- Segrè , Emilio Gino
- (1905–1989) Italian–American physicistSegrè, who was born at Tivoli in Italy, studied at the University of Rome under Enrico Fermi and obtained his doctorate there in 1928. He worked with Fermi until 1936, when he was appointed director of the physics laboratory at Palermo. He was dismissed for political reasons in 1938 and moved to America where he worked at the University of California, Berkeley, from 1938 to 1972, apart from the years 1943–46, which he spent at Los Alamos working on the development of the atom bomb. He became a professor in 1945.Segrè made a number of significant discoveries in his career. In 1937 he filled one of the gaps in the periodic table at atomic number 43 when he showed that some molybdenum that had been irradiated with deuterium nuclei by Ernest Lawrence contained traces of the new element. As the first completely artificial element they gave it the appropriate name, technetium. Segrè played a part in the detection of element 85, astatine, and also plutonium in 1940.His main achievement however was the discovery of the antiproton with Owen Chamberlain in 1955, for which they shared the 1959 Nobel Prize for physics. Segrè calculated that producing an antiproton would require about 6 billion electron-volts (Bev), which could be provided by the recently constructed bevatron at the University of California. He therefore went on to bombard copper with protons that had been accelerated to 6 Bev, thus yielding a large number of particles. As only one antiproton was produced to about 40,000 other particles his next problem was to detect this rare event.This was done by noting that the antiproton would travel much faster than the other particles and at such speeds it would give off Cherenkov radiation in certain media and could thus be detected. The few particles that produced this radiation could more easily be screened to see if any of them possessed the necessary properties. Before long Segrè had identified antiprotons at the rate of about four per hour. The work of the California group was soon confirmed by Italian physicists who began to detect the tracks of antiprotons on photographic plates.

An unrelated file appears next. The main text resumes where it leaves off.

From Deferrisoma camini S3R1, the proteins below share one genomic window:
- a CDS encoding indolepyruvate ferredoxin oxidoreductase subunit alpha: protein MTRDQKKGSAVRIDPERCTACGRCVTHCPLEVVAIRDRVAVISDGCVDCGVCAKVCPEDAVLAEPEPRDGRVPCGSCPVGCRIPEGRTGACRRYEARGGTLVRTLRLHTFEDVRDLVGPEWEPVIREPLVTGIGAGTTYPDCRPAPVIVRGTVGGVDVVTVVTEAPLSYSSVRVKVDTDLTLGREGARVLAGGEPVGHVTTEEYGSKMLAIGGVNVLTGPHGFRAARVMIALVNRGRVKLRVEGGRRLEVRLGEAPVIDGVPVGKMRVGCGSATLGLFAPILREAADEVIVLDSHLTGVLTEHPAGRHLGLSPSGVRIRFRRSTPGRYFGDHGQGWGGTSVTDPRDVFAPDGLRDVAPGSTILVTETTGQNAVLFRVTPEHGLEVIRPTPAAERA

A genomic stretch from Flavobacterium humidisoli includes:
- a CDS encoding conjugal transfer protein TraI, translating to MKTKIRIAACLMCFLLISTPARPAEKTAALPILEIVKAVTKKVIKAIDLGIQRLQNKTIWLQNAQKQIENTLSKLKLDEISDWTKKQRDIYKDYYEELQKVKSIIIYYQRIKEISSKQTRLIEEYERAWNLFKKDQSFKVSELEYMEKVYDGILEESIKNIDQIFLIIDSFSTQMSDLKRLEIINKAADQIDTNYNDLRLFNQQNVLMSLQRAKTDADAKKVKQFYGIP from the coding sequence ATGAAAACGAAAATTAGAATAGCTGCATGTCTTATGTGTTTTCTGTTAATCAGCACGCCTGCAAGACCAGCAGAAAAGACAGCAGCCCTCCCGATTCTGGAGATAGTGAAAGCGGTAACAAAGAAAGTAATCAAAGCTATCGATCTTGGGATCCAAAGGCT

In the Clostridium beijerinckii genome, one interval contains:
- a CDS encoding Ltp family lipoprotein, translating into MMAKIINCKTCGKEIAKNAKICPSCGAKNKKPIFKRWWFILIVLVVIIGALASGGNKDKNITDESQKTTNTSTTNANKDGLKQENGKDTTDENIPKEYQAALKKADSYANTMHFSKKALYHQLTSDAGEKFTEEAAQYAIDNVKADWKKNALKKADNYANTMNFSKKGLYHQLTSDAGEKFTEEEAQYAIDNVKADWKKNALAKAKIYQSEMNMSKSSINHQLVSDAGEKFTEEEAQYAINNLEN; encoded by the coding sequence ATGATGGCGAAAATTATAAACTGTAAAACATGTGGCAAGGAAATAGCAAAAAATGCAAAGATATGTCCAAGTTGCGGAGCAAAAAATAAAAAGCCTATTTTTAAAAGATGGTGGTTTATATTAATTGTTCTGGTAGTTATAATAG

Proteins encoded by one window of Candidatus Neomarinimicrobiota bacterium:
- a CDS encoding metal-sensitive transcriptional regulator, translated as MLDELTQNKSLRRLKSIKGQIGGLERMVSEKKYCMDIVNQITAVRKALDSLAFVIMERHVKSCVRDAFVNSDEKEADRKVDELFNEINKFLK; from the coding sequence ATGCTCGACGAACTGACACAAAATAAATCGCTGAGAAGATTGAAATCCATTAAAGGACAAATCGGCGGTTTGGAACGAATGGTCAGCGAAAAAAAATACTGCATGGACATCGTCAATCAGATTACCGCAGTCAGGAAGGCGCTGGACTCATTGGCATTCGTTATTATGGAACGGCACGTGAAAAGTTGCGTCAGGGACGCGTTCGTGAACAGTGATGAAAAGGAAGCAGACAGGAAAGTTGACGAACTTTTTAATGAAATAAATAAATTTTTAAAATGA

Scientists. Academic. 2011.